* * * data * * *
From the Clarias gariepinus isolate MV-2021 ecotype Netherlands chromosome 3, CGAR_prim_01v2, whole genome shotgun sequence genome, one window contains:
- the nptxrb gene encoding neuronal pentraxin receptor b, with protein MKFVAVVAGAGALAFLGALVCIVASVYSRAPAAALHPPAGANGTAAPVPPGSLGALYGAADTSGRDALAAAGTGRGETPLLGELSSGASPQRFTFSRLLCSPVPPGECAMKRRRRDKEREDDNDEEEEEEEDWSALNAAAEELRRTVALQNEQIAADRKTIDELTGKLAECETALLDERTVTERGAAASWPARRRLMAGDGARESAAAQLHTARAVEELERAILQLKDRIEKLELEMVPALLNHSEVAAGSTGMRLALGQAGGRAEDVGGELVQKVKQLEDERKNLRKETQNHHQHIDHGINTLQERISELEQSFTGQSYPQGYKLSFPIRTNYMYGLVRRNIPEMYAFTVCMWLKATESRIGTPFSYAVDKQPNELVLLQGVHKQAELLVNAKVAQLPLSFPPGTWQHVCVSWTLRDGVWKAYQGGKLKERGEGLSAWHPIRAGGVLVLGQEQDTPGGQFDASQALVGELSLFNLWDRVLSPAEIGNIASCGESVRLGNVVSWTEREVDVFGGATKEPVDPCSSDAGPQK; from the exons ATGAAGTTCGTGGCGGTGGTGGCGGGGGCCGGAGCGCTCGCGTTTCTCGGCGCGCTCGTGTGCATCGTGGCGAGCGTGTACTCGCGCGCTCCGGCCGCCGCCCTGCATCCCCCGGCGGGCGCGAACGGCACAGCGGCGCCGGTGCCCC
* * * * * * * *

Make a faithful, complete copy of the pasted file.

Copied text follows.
From the Clarias gariepinus isolate MV-2021 ecotype Netherlands chromosome 3, CGAR_prim_01v2, whole genome shotgun sequence genome, one window contains:
- the nptxrb gene encoding neuronal pentraxin receptor b, with protein MKFVAVVAGAGALAFLGALVCIVASVYSRAPAAALHPPAGANGTAAPVPPGSLGALYGAADTSGRDALAAAGTGRGETPLLGELSSGASPQRFTFSRLLCSPVPPGECAMKRRRRDKEREDDNDEEEEEEEDWSALNAAAEELRRTVALQNEQIAADRKTIDELTGKLAECETALLDERTVTERGAAASWPARRRLMAGDGARESAAAQLHTARAVEELERAILQLKDRIEKLELEMVPALLNHSEVAAGSTGMRLALGQAGGRAEDVGGELVQKVKQLEDERKNLRKETQNHHQHIDHGINTLQERISELEQSFTGQSYPQGYKLSFPIRTNYMYGLVRRNIPEMYAFTVCMWLKATESRIGTPFSYAVDKQPNELVLLQGVHKQAELLVNAKVAQLPLSFPPGTWQHVCVSWTLRDGVWKAYQGGKLKERGEGLSAWHPIRAGGVLVLGQEQDTPGGQFDASQALVGELSLFNLWDRVLSPAEIGNIASCGESVRLGNVVSWTEREVDVFGGATKEPVDPCSSDAGPQK; from the exons ATGAAGTTCGTGGCGGTGGTGGCGGGGGCCGGAGCGCTCGCGTTTCTCGGCGCGCTCGTGTGCATCGTGGCGAGCGTGTACTCGCGCGCTCCGGCCGCCGCCCTGCATCCCCCGGCGGGCGCGAACGGCACAGCGGCGCCGGTGCCCC